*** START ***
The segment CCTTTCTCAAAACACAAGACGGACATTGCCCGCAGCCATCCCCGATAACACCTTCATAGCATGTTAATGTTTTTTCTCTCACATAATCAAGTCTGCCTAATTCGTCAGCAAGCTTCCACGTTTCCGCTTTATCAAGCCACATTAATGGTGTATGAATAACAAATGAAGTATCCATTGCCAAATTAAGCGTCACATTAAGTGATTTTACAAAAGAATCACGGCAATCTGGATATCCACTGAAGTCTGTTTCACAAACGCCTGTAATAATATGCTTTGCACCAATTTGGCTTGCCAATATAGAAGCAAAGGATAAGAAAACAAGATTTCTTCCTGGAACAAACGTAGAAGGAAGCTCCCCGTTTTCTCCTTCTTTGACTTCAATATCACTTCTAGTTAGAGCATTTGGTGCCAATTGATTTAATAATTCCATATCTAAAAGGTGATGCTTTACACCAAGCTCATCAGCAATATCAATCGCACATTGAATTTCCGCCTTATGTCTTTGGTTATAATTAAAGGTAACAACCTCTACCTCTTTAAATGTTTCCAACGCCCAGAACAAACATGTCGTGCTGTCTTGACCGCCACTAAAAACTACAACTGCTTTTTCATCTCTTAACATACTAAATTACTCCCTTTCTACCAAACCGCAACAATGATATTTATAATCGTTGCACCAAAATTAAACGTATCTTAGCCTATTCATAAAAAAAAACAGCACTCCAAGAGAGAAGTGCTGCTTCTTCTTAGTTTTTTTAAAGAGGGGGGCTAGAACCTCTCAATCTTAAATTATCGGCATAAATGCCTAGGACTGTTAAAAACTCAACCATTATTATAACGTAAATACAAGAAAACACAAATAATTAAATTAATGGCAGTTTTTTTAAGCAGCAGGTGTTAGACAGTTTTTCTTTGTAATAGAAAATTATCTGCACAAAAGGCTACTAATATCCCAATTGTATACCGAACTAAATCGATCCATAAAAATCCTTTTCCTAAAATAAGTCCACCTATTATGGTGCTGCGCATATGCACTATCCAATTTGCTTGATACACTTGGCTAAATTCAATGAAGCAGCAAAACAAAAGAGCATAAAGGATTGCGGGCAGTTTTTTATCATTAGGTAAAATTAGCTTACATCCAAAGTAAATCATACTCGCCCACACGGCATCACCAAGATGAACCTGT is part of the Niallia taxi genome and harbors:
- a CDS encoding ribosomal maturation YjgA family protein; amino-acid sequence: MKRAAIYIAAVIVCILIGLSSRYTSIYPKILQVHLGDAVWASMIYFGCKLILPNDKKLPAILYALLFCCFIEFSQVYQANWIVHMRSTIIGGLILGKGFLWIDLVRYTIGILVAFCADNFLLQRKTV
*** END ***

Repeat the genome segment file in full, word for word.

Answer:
The segment CCTTTCTCAAAACACAAGACGGACATTGCCCGCAGCCATCCCCGATAACACCTTCATAGCATGTTAATGTTTTTTCTCTCACATAATCAAGTCTGCCTAATTCGTCAGCAAGCTTCCACGTTTCCGCTTTATCAAGCCACATTAATGGTGTATGAATAACAAATGAAGTATCCATTGCCAAATTAAGCGTCACATTAAGTGATTTTACAAAAGAATCACGGCAATCTGGATATCCACTGAAGTCTGTTTCACAAACGCCTGTAATAATATGCTTTGCACCAATTTGGCTTGCCAATATAGAAGCAAAGGATAAGAAAACAAGATTTCTTCCTGGAACAAACGTAGAAGGAAGCTCCCCGTTTTCTCCTTCTTTGACTTCAATATCACTTCTAGTTAGAGCATTTGGTGCCAATTGATTTAATAATTCCATATCTAAAAGGTGATGCTTTACACCAAGCTCATCAGCAATATCAATCGCACATTGAATTTCCGCCTTATGTCTTTGGTTATAATTAAAGGTAACAACCTCTACCTCTTTAAATGTTTCCAACGCCCAGAACAAACATGTCGTGCTGTCTTGACCGCCACTAAAAACTACAACTGCTTTTTCATCTCTTAACATACTAAATTACTCCCTTTCTACCAAACCGCAACAATGATATTTATAATCGTTGCACCAAAATTAAACGTATCTTAGCCTATTCATAAAAAAAAACAGCACTCCAAGAGAGAAGTGCTGCTTCTTCTTAGTTTTTTTAAAGAGGGGGGCTAGAACCTCTCAATCTTAAATTATCGGCATAAATGCCTAGGACTGTTAAAAACTCAACCATTATTATAACGTAAATACAAGAAAACACAAATAATTAAATTAATGGCAGTTTTTTTAAGCAGCAGGTGTTAGACAGTTTTTCTTTGTAATAGAAAATTATCTGCACAAAAGGCTACTAATATCCCAATTGTATACCGAACTAAATCGATCCATAAAAATCCTTTTCCTAAAATAAGTCCACCTATTATGGTGCTGCGCATATGCACTATCCAATTTGCTTGATACACTTGGCTAAATTCAATGAAGCAGCAAAACAAAAGAGCATAAAGGATTGCGGGCAGTTTTTTATCATTAGGTAAAATTAGCTTACATCCAAAGTAAATCATACTCGCCCACACGGCATCACCAAGATGAACCTGT is part of the Niallia taxi genome and harbors:
- a CDS encoding ribosomal maturation YjgA family protein; amino-acid sequence: MKRAAIYIAAVIVCILIGLSSRYTSIYPKILQVHLGDAVWASMIYFGCKLILPNDKKLPAILYALLFCCFIEFSQVYQANWIVHMRSTIIGGLILGKGFLWIDLVRYTIGILVAFCADNFLLQRKTV